The PBM Industry
The Pharmacy Benefit Manager (PBM) industry has gone from being a claims processor (simplifying paying claims for the insurance payor) to a manager of the entire pharmacy benefit for hundreds of millions of patients. Is not uncommon for a PBM to tout the savings they garner the system thru their management of the drug formulary, restrictions on expensive medications, and a variety of processes that come close, or even cross the boundary, between the PBM being a “manager” and the PBM acting as a physician or pharmacist.
The PBM industry generally takes credit for saving the health care system billions of dollars yearly. But being a pharmacist, I often have wondered how much of these “savings” are due to the PBM itself, and how much is directly attributable to the actual care providers. I find it interesting that the PBM industry is a pure middle-man in the health care industry. As an industry, they have very little on the line as they are not generally responsible for the total health spend. Manufacturing savings for the PBM may be as simple as creating downward pressure on the price paid for product and services. The PBM can effect savings in this manner without actually jeopardizing their own bottom line significantly. While the above characterization is certainly not complete, it does represent the essence of the entire industry.
CMS and others are beginning recognize that the current system places too much emphasis on product and not enough on service. Recent initiatives are starting to emphasize quality of service in the equation, and these measures are NOT something that a manager can do themselves. They require the providers (and in this case these are pharmacists) to accomplish. Pharmacists are key because they actually can see, speak to, and evaluate the patient and their medication use. Recently, some PBMs have even taken steps in the right direction and initiated programs to reward pharmacies for high quality work. While these initiatives emphasize metrics that are simplistic (mostly measuring compliance), and the actual financial rewards are not at levels that could sustain high quality performance in a pharmacy, they are steps in the right direction.
Pharmacists can have significant impacts on savings in healthcare. Our own pilot study that included 600 patients with a local payor is showing significant savings effected by pharmacists acting as clinical interventionists. These savings, calculated by the payor using a rigorous statistical analysis, show that a pharmacy can save the health care system several thousand dollars per patient per year.
Now the US Army is reporting similar results; using pharmacists as interventionists can create significant savings and a positive return on investment. And this type of evaluation is starting to catch the eyes of payors. In Iowa, the payor involved in our pilot is looking to create a network of high performing pharmacies by next year (2016), and that network would be paid using a different model than the one currently used in the industry.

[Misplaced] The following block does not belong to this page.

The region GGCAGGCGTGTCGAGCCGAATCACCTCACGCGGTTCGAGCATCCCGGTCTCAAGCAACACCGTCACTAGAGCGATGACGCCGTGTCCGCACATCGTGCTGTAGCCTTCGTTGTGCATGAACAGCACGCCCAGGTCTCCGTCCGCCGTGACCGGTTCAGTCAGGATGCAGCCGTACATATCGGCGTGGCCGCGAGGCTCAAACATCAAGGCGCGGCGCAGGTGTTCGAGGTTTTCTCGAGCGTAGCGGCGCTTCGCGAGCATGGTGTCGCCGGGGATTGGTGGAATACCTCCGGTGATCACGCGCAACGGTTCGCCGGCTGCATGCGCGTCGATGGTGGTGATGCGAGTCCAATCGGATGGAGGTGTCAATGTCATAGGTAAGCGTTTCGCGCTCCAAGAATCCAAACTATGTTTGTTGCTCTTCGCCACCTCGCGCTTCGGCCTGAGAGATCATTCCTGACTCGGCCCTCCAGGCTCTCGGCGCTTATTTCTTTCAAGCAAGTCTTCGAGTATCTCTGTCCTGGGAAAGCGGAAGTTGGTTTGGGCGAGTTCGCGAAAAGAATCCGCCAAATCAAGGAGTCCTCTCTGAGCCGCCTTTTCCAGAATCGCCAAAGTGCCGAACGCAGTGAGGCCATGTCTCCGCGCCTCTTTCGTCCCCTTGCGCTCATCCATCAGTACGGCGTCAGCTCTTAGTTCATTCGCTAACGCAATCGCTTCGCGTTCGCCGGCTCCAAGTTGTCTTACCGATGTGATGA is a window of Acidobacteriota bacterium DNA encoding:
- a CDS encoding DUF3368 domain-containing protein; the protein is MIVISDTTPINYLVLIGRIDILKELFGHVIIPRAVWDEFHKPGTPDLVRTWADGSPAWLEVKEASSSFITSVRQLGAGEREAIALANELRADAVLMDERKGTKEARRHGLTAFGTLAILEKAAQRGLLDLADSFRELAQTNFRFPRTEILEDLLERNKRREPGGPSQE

The current iteration of the Star Measures are simplistic, but they are a good starting point. We fully expect that the Star measures will evolve to include actual disease state outcomes and measures that better reflect the savings in total health spend. These changes are not compatible with the current PBM centered “manager” model. A PBM cannot manage patients in this manner, only a provider with face-to-face access to the patient can do this.
Increased emphasis on outcomes means that the PBM, who does not have any skin in the game currently, will either become less important, or will need to shoulder more responsibility for the outcomes of the patient. Either way, the days of easy profit as a middle-man may be numbered. The current methods leveraged by the PBMs to create a stripped down model of pharmacy will not improve outcomes. The cheaper drug does not necessarily mean better healthcare outcomes and a lower total healthcare spend.
These changes have significant implications to pharmacists and pharmacies that have adopted the stripped down model of pharmacy. Going forward, it will not be enough to simply fill a prescription. It is what is done after the prescription is filled, that time spent with the patient, that will become important. Pharmacists need to rediscover their inner clinician. Those skills learned in pharmacy school will need to be polished and practiced once again, for many, for the first time since graduating pharmacy school. Pharmacists need to start stepping up their games now. Start making every encounter with your patients count!
Imagine a future where it is the pharmacy that has negotiating power. A payor will negotiate with a high performing pharmacy to have them included in their network. Pharmacies and pharmacists are paid for the care they provide based on real clinical outcomes. Savigs effected by pharmacy and pharmacist are shared with the pharmacy and pharmacist. A vision like this is possible, and it is a far cry from where pharmacy stands today, begging to be included in narrow networks with impossibly thin margins. In order to get there from here, pharmacists need to start now.